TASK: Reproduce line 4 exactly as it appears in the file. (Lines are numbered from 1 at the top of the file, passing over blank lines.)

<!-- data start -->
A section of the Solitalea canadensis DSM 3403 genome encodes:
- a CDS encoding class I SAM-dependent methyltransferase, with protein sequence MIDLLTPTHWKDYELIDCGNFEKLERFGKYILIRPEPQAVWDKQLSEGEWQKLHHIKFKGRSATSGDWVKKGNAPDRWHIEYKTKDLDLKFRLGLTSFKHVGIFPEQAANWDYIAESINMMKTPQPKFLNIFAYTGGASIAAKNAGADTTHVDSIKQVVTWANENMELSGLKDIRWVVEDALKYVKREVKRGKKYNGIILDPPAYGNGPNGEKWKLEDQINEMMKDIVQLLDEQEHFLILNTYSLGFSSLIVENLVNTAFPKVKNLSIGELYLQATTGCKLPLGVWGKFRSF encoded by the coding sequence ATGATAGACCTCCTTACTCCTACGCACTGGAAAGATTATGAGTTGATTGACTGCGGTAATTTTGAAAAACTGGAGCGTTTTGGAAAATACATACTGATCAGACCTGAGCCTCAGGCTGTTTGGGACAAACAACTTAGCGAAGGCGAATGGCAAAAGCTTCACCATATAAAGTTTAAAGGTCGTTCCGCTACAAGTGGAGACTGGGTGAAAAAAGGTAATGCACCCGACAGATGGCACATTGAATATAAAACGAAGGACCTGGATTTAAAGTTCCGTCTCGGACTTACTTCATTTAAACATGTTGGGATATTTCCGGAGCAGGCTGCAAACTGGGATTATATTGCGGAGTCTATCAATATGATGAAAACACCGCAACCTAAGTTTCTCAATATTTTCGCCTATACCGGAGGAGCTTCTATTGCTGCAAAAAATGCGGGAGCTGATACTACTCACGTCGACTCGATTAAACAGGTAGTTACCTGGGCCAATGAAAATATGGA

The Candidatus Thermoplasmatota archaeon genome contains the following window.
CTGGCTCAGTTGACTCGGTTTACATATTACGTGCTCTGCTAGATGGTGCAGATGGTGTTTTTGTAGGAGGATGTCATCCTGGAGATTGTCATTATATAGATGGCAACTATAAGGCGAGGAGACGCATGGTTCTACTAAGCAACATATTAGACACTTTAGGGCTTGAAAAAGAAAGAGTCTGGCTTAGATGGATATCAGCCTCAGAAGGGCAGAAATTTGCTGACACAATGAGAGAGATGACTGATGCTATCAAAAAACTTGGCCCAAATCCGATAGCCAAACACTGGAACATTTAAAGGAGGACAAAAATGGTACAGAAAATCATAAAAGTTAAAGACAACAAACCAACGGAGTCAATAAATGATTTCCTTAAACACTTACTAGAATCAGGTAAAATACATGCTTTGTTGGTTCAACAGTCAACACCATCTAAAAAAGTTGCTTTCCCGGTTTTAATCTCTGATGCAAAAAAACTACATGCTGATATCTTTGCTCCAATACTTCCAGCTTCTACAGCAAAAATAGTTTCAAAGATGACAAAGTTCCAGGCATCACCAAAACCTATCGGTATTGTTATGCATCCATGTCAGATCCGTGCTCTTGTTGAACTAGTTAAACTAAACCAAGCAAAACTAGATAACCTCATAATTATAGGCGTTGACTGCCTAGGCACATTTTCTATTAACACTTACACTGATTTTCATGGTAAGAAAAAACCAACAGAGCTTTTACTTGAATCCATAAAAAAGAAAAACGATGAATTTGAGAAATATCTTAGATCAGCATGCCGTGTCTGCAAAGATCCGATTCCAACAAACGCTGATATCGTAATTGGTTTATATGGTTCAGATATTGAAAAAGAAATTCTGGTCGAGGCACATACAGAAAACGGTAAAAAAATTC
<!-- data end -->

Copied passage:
CTGGCTCAGTTGACTCGGTTTACATATTACGTGCTCTGCTAGATGGTGCAGATGGTGTTTTTGTAGGAGGATGTCATCCTGGAGATTGTCATTATATAGATGGCAACTATAAGGCGAGGAGACGCATGGTTCTACTAAGCAACATATTAGACACTTTAGGGCTTGAAAAAGAAAGAGTCTGGCTTAGATGGATATCAGCCTCAGAAGGGCAGAAATTTGCTGACACAATGAGAGAGATGACTGATGCTATCAAAAAACTTGGCCCAAATCCGATAGCCAAACACTGGAACATTTAAAGGAGGACAAAAATGGTACAGAAAATCATAAAAGTTAAAGACAACAAACCAACGGAGTCAATAAATGATTTCCTTAAACACTTACTAGAATCAGGTAAAATACATGCTTTGTTGGTTCAACAGTCAACACCATCTAAAAAAGTTGCTTTCCCGGTTTTAATCTCTGATGCAAAAAAACTACATGCTGATATCTTTGCTCCAATACTTCCAGCTTCTACAGCAAAAATAGTTTCAAAGATGACAAAGTTCCAGGCATCACCAAAACCTATCGGTATTGTTATGCATCCATGTCAGATCCGTGCTCTTGTTGAACTAGTTAAACTAAACCAAGCAAAACTAGATAACCTCATAATTATAGGCGTTGACTGCCTAGGCACATTTTCTATTAACACTTACACTGATTTTCATGGTAAGAAAAAACCAACAGAGCTTTTACTTGAATCCATAAAAAAGAAAAACGATGAATTTGAGAAATATCTTAGATCAGCATGCCGTGTCTGCAAAGATCCGATTCCAACAAACGCTGATATCGTAATTGGTTTATATGGTTCAGATATTGAAAAAGAAATTCTGGTCGAGGCACATACAGAAAACGGTAAAAAAATTC